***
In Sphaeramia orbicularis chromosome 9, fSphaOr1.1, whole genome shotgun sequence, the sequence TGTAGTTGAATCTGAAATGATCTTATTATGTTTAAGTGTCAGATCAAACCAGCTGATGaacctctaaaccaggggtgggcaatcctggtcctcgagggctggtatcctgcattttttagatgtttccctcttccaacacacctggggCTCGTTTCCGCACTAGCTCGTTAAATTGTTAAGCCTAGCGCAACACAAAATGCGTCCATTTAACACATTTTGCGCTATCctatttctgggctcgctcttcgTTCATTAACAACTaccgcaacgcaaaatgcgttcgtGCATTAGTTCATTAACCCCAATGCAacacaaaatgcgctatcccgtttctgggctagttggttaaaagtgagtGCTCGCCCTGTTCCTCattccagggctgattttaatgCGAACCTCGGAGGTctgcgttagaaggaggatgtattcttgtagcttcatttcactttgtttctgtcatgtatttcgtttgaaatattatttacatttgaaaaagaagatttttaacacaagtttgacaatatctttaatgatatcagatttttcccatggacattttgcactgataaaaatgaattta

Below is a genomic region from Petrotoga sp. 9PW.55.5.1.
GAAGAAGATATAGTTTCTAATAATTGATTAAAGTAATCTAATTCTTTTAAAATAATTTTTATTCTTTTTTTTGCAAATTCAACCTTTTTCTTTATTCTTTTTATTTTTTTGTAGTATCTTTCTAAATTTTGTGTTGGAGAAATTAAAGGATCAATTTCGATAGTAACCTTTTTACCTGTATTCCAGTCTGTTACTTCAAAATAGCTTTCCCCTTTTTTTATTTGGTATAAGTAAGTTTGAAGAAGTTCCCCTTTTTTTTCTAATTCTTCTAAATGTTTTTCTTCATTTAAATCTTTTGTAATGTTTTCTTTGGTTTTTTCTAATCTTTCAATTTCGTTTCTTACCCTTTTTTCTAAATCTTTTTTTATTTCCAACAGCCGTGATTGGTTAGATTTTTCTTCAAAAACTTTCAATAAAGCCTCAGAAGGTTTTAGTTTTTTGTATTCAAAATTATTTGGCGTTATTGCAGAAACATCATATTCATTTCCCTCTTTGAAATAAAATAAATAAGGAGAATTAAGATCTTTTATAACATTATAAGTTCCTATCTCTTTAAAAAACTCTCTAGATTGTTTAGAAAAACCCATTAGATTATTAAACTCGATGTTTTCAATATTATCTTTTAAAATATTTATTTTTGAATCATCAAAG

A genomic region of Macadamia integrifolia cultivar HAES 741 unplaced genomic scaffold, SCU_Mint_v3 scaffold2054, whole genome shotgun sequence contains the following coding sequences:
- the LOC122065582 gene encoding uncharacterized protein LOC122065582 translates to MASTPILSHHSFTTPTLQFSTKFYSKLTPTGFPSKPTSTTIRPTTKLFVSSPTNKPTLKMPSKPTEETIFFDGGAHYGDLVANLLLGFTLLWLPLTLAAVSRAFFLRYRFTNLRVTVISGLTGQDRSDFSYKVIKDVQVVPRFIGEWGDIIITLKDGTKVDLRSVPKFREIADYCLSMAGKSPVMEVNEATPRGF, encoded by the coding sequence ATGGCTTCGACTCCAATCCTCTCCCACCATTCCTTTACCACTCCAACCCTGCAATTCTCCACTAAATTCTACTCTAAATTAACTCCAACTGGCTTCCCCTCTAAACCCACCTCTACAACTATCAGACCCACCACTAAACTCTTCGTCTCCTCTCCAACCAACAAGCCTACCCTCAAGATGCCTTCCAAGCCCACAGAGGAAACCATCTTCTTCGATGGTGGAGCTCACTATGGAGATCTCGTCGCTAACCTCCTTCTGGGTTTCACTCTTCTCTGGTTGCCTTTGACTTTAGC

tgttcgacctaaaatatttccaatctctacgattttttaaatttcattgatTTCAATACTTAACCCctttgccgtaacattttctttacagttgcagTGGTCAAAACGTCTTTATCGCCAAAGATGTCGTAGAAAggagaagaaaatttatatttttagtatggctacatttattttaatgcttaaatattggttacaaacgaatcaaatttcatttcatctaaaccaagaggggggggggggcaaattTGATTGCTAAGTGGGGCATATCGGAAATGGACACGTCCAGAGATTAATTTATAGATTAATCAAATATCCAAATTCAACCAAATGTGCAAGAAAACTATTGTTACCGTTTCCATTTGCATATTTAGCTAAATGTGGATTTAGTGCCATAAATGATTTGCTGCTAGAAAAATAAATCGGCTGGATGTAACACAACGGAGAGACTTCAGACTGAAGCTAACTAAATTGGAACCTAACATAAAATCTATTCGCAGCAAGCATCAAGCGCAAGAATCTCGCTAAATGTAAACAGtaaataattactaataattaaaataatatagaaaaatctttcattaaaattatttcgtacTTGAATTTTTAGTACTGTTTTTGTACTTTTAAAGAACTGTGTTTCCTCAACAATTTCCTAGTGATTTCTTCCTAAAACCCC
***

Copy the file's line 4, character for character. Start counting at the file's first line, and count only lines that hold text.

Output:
A genomic region of Macadamia integrifolia cultivar HAES 741 unplaced genomic scaffold, SCU_Mint_v3 scaffold2054, whole genome shotgun sequence contains the following coding sequences: